Author Topic: Thermoelectrically Harvesting Waste Heat from Rocket Combustion  (Read 1689 times)

Offline sanman

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I was reading about newer discoveries in "topological" or Dirac materials which can lead to more efficient thermoelectric devices:

http://news.mit.edu/2018/topological-materials-turning-heat-electricity-0117

http://www.pnas.org/content/early/2018/01/09/1715477115.abstract

Recently, Rocketlab's Electron rocket has been in the headlines for delivering small payloads to orbit. That rocket is notable for its use of a battery-powered electric turbopump, which reduces the plumbing complexity for the engine, while also improving reliability. However, a key drawback is that batteries obviously have a much inferior energy density compared to chemical fuel, resulting in a mass penalty for the rocket. (The Electron rocket even drops used-up batteries during ascent in order to reduce parasitic weight.)

Could thermoelectrics be used to solve the battery problem, or at least usefully alleviate it?

Given that a chemical propellant mixture is already being used to generate thrust combustively, could some of that waste heat flux from combustion be used to power an electric turbopump, such as in the case of the Electron rocket?

If currently available thermoelectric materials aren't enough to do the job, then what kind of performance improvement would be required?
« Last Edit: 01/22/2018 10:03 PM by sanman »

Offline DarkenedOne

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You could ask the same question regarding the waste heat from a car or an airplane.  The tradeoff is that you are increasing efficiency at the cost of increasing complexity, cost, and weight.  For a rocket it is hard to have a thermoelectric system to recover the waste heat that would be worth the extra mass and system complexity. 

Although I would like to point out the expander cycle does use the waste heat from the combustion chamber to drive the rocket's turbopump.

Offline sanman

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Okay, but weight isn't as quite as critical for cars, or even airplanes, as it is for rockets.

With a rocket like the Electron using batteries, I'm wondering if efficient thermoelectrics could provide a mass-savings relative to batteries, without necessarily being overly complex.

Plus Rocketlab uses 3D-printing for fabrication of key components - so I'm wondering if thermoelectric sheath could likewise be integrated through the 3D-printing process, to harvest waste heat flux.
« Last Edit: 01/22/2018 10:27 PM by sanman »

Offline Jim

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Could thermoelectrics be used to solve the battery problem, or at least usefully alleviate it?


No, there is no free lunch.  Still need battery for startup and the thermoelectrics:
a.  Require a radiator
b.  Would reduce the rocket output by pulling heat out.


Just stop this nonsensical search for energy for nothing or unobtainium.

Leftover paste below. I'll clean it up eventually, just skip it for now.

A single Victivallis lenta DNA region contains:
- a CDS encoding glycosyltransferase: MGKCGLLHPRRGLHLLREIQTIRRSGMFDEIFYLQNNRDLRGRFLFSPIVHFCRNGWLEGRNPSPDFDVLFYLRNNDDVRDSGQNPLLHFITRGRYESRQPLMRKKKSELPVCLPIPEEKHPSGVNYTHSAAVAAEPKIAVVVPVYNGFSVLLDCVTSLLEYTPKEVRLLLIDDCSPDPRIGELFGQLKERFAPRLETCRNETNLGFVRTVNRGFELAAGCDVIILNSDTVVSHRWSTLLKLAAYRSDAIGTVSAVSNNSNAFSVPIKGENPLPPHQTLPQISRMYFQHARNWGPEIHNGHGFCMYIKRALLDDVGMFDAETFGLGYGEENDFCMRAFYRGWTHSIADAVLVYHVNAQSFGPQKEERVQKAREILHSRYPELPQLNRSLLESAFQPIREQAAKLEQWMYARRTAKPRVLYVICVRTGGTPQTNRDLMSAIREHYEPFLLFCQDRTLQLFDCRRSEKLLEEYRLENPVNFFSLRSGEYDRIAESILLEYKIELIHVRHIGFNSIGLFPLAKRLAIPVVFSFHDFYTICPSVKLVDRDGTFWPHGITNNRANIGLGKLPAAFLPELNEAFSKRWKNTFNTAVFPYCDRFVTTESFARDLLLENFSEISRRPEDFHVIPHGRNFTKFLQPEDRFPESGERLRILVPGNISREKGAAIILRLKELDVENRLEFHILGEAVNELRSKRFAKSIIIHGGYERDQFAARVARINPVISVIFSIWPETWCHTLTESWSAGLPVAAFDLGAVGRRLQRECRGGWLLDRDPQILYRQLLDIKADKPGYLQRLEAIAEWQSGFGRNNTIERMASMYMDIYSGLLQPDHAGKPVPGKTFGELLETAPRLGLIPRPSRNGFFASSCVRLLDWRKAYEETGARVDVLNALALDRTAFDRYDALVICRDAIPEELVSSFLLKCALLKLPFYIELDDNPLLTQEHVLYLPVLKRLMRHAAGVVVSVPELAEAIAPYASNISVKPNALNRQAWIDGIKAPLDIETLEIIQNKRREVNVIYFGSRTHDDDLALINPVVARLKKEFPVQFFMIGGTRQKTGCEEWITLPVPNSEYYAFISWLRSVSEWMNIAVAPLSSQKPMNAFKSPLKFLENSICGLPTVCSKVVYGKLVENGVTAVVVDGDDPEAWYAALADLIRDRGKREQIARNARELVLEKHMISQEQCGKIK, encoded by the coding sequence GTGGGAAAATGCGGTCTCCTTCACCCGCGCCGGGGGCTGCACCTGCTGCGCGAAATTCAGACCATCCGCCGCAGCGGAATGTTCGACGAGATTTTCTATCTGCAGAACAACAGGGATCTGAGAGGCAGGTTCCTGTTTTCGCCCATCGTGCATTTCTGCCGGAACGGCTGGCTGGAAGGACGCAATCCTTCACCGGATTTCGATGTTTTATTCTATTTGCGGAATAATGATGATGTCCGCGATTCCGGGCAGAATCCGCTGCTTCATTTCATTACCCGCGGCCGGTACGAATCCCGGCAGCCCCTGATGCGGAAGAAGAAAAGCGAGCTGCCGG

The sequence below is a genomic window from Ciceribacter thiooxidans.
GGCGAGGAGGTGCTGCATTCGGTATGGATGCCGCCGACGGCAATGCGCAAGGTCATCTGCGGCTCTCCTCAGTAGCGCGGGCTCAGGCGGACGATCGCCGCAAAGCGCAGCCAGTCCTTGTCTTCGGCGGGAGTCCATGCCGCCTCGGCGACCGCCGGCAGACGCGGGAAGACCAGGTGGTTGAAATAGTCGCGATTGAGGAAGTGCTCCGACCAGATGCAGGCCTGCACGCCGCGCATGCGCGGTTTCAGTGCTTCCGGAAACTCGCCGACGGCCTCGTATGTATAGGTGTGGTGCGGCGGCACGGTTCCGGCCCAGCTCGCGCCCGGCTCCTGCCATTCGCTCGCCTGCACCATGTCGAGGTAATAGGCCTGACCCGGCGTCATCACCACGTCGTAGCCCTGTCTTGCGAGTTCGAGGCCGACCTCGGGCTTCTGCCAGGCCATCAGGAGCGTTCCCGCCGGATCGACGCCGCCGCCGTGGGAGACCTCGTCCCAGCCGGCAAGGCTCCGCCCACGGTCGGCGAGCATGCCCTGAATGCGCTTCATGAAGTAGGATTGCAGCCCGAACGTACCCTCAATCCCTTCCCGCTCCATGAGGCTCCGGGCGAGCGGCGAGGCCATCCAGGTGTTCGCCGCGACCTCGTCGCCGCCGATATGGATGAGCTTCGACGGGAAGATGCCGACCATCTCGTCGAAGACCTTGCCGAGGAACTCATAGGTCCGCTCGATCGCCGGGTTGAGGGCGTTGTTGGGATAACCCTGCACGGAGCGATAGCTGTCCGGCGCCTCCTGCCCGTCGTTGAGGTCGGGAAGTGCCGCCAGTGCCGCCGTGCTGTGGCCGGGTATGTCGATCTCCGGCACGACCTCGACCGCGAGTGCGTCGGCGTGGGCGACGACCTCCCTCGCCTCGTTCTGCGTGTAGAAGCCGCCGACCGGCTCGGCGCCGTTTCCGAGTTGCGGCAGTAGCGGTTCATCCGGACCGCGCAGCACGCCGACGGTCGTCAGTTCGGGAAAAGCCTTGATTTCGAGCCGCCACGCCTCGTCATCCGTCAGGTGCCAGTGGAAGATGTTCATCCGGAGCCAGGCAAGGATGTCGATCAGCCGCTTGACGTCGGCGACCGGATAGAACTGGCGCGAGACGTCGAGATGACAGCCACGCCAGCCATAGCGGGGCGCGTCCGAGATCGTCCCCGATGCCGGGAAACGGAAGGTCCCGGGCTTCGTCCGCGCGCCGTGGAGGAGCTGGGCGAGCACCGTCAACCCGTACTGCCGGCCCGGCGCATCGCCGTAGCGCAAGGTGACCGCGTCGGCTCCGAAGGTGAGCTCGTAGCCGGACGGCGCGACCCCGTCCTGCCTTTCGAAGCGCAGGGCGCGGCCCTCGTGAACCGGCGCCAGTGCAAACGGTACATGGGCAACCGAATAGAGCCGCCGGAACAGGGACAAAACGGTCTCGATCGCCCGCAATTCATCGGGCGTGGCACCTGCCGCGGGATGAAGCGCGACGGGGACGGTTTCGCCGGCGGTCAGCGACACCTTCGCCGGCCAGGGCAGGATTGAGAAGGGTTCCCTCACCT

« Last Edit: 01/22/2018 11:00 PM by Jim »

Offline sanman

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Hi Jim,

No, there is no free lunch.  Still need battery for startup

Alright, but battery for startup would be less than battery for full flight, so there could still be useful mass savings.
Also, if startup is on the pad, then maybe battery could be left on the pad.


Quote
and the thermoelectrics:
a.  Require a radiator

Consider that radiative cooling is not your only option when you have onboard cryo-propellant as a cold sink (eg. LOX, LCH3, LH2, etc)
Couldn't thermoelectric harvesting of heat flux be used as part of expander cycle / regenerative cooling / ?


Quote
b.  Would reduce the rocket output by pulling heat out.

Sure, but arguably even expander cycle's heat exchange does that. When it's being done for a useful purpose, like running the turbopump, then it can be an acceptable trade-off. After all, your combustion chamber isn't going to get fed fuel/oxidizer for free.

Quote
Just stop this nonsensical search for energy for nothing or unobtainium.

But it's not supposed to cost nothing - it's supposed to be a trade-off. RocketLab chose the electric turbopump approach for Electron because they didn't want to deal with the plumbing headache (ie. wiring is supposedly easier than plumbing, and more reliable). But that then introduces the mass penalty from using batteries, due to their lower energy density. I want to know if thermoelectrics can reasonably offer weight savings compared to batteries - especially as you scale up the rocket size.
« Last Edit: 01/24/2018 04:55 PM by sanman »

Offline BeyondNERVA

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I think I generally agree with Jim, although I see what you're trying to get at.

If it were me, I'd look at thermionics rather than thermoelectrics. They tend to be significantly more efficient at higher temperatures, and there's been a fair bit of work done on them in recent years coupled to direct solar power production.

I guess the question is "how much of the thermal energy that the active cooling of the nozzle captures is being used later in the combustion cycle?" If you're just adding weight to steal energy from another part of the system, you're shooting yourself in the foot. If it truly is waste energy, and you can get the harvesting system lightweight and efficient enough, that's a different story.

Offline Jim

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I want to know if thermoelectrics can reasonably offer weight savings compared to batteries - especially as you scale up the rocket size.


They don't.  They are too inefficient.

Offline Jim

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Consider that radiative cooling is not your only option when you have onboard cryo-propellant as a cold sink (eg. LOX, LCH3, LH2, etc)
Couldn't thermoelectric harvesting of heat flux be used as part of expander cycle / regenerative cooling / ?